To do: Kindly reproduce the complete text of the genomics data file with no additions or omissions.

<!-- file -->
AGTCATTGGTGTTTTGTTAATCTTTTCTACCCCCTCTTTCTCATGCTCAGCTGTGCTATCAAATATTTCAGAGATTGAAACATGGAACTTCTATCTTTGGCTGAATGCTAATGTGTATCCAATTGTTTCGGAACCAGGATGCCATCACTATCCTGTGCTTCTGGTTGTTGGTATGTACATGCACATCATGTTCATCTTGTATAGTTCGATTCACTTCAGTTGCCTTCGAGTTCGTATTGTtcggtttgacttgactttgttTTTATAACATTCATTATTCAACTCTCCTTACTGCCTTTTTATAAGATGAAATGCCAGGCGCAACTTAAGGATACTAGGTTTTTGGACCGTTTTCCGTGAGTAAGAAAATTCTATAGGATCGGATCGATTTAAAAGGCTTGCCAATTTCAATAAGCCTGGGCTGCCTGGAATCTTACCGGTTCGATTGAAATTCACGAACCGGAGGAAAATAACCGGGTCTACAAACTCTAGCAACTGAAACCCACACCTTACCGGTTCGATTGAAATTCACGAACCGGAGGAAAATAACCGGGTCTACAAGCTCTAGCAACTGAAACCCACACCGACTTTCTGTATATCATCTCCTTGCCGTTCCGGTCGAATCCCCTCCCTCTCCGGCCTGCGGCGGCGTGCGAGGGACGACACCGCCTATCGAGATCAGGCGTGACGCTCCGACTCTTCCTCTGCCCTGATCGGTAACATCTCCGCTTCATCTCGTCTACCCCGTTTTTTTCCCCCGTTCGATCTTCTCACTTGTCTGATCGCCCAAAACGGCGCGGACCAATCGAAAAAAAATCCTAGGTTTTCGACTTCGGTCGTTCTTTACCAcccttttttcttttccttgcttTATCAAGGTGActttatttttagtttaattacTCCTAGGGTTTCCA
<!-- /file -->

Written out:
AGTCATTGGTGTTTTGTTAATCTTTTCTACCCCCTCTTTCTCATGCTCAGCTGTGCTATCAAATATTTCAGAGATTGAAACATGGAACTTCTATCTTTGGCTGAATGCTAATGTGTATCCAATTGTTTCGGAACCAGGATGCCATCACTATCCTGTGCTTCTGGTTGTTGGTATGTACATGCACATCATGTTCATCTTGTATAGTTCGATTCACTTCAGTTGCCTTCGAGTTCGTATTGTtcggtttgacttgactttgttTTTATAACATTCATTATTCAACTCTCCTTACTGCCTTTTTATAAGATGAAATGCCAGGCGCAACTTAAGGATACTAGGTTTTTGGACCGTTTTCCGTGAGTAAGAAAATTCTATAGGATCGGATCGATTTAAAAGGCTTGCCAATTTCAATAAGCCTGGGCTGCCTGGAATCTTACCGGTTCGATTGAAATTCACGAACCGGAGGAAAATAACCGGGTCTACAAACTCTAGCAACTGAAACCCACACCTTACCGGTTCGATTGAAATTCACGAACCGGAGGAAAATAACCGGGTCTACAAGCTCTAGCAACTGAAACCCACACCGACTTTCTGTATATCATCTCCTTGCCGTTCCGGTCGAATCCCCTCCCTCTCCGGCCTGCGGCGGCGTGCGAGGGACGACACCGCCTATCGAGATCAGGCGTGACGCTCCGACTCTTCCTCTGCCCTGATCGGTAACATCTCCGCTTCATCTCGTCTACCCCGTTTTTTTCCCCCGTTCGATCTTCTCACTTGTCTGATCGCCCAAAACGGCGCGGACCAATCGAAAAAAAATCCTAGGTTTTCGACTTCGGTCGTTCTTTACCAcccttttttcttttccttgcttTATCAAGGTGActttatttttagtttaattacTCCTAGGGTTTCCA